Increase in Demand
e-commerce has contributed to enormous demand for warehouse space close to major population centers,
where logistics space is limited.
According to property consultants JLL, 16% of net additional logistics space has been leased in Europe in 2020. The rise was even bigger in America and Asia with an increase of 21% and 32% respectively (cf. below graph). This surge is in particular caused by e-commerce players: 25% of the new leases signed in Western countries in 2020 were linked to online sales (an increase by 12% compared to 2019), JLL says. The percentage is even higher in Asia (33% in China).
Figure 1: Logistics property, net additional space leased (in million sqm)
As they go digital, retailers’ inventories are growing fast: the space needed for online retail is estimated to be three times higher than a physical one, as customers expect a wider product diversity for their online purchases. Prologis estimates that for every $ 1Bn in sales, e-commerce players require more than 100,000 sqm of distribution space. Case in point, Amazon increased its logistics spaces by 50% in 2020.
Therefore, vacancy rates went from 10% to 5% across Europe and America in just 10 years. The rate goes even below 2% in major cities such as Tokyo or Toronto.
Overall, assets’ value has boomed over the last years. As a result, investors are turning toward the asset class: JLL reckoned that the weight of logistics went from 10% to 20% of the total real estate investments in the last 5 years.
Innovative Storage Solutions
In densely populated area, the combination of low vacancy rates and scarcity of industrial land are curbing new supply of logistics space: in San Francisco, half of the industrial lands have been converted to residential and office space from 1990 to 2008 and in London, industrial land decreased by 11% from 2006 to 2015. This situation has pushed countries such as Germany to offshore logistics activities, with German trucks operating their deliveries across the border (French, Polish…).
This situation is prompting logistic developers to find innovative solutions, such as converting existing properties (malls, airports, theaters, etc.) into distribution centers. Despite the evident barriers (high costs, restrictive zoning rules, tenants, etc.), developpers are getting creative:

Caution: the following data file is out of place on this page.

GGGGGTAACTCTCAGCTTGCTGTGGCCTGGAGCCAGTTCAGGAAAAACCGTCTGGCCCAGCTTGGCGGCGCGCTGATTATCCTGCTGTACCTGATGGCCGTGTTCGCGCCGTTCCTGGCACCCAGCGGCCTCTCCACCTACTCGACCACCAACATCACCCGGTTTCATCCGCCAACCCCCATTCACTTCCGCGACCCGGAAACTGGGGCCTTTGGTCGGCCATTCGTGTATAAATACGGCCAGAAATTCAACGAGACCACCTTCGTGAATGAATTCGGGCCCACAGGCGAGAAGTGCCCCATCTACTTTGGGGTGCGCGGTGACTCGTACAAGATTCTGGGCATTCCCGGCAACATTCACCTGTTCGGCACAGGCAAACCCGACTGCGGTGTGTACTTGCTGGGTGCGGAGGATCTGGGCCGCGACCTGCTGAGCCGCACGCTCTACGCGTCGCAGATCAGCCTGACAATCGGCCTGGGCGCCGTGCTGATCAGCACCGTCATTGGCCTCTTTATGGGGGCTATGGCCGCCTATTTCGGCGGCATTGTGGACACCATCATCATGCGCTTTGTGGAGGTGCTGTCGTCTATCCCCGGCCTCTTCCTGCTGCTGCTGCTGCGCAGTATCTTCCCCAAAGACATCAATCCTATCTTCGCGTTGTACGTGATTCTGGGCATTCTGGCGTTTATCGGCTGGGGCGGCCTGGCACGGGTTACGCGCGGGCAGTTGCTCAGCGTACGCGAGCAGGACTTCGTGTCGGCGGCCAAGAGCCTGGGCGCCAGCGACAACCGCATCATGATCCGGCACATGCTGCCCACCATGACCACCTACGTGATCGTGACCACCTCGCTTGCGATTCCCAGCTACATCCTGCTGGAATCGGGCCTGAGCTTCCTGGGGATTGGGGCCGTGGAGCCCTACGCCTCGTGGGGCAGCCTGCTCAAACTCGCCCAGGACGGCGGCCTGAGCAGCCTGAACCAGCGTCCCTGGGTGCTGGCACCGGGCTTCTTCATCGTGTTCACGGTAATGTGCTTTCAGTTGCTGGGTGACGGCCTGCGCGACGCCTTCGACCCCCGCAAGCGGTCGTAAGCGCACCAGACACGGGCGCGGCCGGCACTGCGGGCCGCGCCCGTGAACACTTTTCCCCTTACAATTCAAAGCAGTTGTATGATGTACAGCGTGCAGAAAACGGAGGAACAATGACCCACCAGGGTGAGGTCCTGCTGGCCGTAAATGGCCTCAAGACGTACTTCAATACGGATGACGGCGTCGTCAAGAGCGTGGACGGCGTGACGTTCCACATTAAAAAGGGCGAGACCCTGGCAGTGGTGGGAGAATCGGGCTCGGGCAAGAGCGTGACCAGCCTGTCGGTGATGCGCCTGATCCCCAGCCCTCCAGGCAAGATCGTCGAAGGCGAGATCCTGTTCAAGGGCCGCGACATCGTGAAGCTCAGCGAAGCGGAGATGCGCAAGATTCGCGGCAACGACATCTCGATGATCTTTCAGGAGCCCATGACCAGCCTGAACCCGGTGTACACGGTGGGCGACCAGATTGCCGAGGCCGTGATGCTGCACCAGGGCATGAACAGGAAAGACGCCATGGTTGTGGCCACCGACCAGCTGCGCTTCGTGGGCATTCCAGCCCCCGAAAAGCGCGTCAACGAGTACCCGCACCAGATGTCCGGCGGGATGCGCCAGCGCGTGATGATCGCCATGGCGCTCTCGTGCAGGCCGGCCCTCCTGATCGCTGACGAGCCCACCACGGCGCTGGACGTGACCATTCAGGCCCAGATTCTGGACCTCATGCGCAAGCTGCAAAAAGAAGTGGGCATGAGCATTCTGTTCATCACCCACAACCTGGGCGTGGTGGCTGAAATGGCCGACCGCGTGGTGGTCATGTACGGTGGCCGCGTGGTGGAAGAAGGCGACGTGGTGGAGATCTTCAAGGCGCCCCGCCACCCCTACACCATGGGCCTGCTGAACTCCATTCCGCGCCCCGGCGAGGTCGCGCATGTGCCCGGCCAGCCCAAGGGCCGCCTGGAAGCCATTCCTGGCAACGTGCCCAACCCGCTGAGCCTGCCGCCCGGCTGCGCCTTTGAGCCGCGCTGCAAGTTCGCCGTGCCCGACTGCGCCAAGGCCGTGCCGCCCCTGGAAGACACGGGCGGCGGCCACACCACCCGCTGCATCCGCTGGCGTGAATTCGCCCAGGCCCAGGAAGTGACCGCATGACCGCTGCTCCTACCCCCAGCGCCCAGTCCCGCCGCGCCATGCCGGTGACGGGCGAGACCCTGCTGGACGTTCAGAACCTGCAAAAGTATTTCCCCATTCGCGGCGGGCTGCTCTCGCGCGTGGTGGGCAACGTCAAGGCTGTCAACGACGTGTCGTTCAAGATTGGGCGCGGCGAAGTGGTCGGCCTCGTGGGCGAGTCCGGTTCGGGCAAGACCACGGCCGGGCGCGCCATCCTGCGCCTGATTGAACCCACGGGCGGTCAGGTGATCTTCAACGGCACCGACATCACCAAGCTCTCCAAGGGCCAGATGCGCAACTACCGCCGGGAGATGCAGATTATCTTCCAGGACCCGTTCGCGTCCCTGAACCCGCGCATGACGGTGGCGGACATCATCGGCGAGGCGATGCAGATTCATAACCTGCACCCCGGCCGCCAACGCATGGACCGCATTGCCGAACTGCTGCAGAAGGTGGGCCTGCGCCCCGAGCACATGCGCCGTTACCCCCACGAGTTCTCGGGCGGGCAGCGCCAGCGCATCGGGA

- Segro and Icade, two real estate investment trust companies, signed preliminary agreements in September 2020 to acquire land for the redevelopment of a rail station in the 13th district of Paris. Scheduled to be completed by 2025, the scheme will deliver 75,000 sqm underground logistics center and last-mile delivery in a city where developable space is limited
- Amazon recently found a shuttered 18 holes golf course in the Town of Clay, New York, to build a $ 350m distribution center. The online sales giant has also taken old malls to turn them into warehouse spaces all across the USA and converted an empty car park in central London into a delivery hub
The future of urban industrial space
Will e-commerce pull more stores out of ground-floor retail location and transform urban retail space to inner city distribution centers ? Warehouses will certainly be incorporated to our urban landscape, however this trend must be nuanced. Let alone the political and administrative restrictions prohibiting such transformations, some industries – such as grocers and restaurants – are more likely to survive and be resilient to e-commerce encroachment. After all, Prologis forecasts that such conversions will make up not more than 0.75% of the overall logistics stock by 2030.
- The Economist, May 2021
- CNBC, March 2021
- Segro, September 2020